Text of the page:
Storing video surveillance: A burgeoning market?

* Watching the video surveillance storage market

When start-up Pivot3 announced its system for storing video surveillance data recently, I frankly dismissed it. Storing data from video surveillance systems was too much of a niche market, I thought. That is until last week when I visited Las Vegas for HP’s Technology Summit and its Americas StorageWorks conference.

Here in the capital of video surveillance, where your every move is watched by the ‘eye in the sky,’ I realized that the market for storing video captured by corporate surveillance cameras was huge.

Nearly every company – barring the casinos in Las Vegas – has video surveillance gear. If you believe the TV show ‘Las Vegas’ with James Caan or any cop show, the data captured by those video cameras is stored on tape. (Remember when so-and-so cop asks for the videotapes for the time when the robbery occurred.) When you use an ATM, you can be sure your mug is captured on the bank’s cameras. Tape is a clumsy media and it is slow retrieving data from it. Enter Pivot3, which has a storage system that uses inexpensive Serial ATA drives. A Pivot3 system consists of one or more network connected hardware nodes called Databanks. Each Databank is an industry-standard server with 12 Serial ATA disk drives. Dual Gigabit Ethernet ports connect the cluster.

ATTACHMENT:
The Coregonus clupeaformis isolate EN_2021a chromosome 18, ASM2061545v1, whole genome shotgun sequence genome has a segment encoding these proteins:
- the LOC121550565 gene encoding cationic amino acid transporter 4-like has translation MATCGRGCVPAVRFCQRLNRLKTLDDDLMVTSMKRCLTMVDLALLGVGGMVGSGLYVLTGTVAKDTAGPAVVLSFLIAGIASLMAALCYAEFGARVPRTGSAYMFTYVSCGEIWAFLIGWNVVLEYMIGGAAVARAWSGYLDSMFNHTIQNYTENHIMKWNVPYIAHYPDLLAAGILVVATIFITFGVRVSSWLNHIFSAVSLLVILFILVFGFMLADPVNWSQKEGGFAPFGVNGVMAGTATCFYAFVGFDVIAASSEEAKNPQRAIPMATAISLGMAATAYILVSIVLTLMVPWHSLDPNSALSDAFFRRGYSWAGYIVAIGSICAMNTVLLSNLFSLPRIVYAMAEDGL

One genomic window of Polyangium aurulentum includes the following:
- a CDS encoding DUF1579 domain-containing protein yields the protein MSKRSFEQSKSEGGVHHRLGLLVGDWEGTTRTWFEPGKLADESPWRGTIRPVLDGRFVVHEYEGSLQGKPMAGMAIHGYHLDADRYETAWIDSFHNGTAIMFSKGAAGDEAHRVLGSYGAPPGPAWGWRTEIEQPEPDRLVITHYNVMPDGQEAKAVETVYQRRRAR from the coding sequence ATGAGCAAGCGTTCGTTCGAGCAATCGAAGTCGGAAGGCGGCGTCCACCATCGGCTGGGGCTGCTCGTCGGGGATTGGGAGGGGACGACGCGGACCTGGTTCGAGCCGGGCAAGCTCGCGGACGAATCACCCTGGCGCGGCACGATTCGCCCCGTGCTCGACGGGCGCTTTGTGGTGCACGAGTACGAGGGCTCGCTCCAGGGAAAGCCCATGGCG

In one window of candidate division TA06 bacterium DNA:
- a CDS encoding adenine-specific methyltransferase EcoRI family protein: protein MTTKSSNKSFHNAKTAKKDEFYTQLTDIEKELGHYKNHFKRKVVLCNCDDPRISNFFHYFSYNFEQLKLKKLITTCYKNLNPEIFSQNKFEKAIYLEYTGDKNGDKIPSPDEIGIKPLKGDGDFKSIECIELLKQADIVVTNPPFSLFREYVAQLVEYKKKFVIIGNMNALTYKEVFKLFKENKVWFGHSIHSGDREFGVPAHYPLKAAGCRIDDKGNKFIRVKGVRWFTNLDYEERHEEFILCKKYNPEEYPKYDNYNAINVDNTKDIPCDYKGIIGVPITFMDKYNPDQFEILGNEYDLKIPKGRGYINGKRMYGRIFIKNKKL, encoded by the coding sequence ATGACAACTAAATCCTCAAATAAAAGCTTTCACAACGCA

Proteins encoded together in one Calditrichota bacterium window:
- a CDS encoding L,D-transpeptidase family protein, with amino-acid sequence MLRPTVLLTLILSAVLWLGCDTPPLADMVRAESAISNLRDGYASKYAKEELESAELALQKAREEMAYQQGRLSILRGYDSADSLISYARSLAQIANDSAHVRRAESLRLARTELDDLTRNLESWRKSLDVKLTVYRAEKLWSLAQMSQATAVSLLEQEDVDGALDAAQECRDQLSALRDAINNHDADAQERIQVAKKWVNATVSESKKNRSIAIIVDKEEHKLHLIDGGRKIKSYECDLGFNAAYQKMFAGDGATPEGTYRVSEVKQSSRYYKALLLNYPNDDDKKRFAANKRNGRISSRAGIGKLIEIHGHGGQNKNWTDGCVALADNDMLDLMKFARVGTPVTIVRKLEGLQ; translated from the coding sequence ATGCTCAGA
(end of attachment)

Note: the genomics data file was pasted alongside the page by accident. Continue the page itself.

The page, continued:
Each Databank consists of 6TB to 9TB of storage capacity. At least three Databanks must be included in the cluster for failover protection. A management GUI called the RAIGE Director runs on a Windows Server or workstation.

Pivot3’s implementation is not entering a new market. Nexsan, Network Appliance, Cisco and InforTrend are already there. They’ve realized, like me, that this is a big opportunity.

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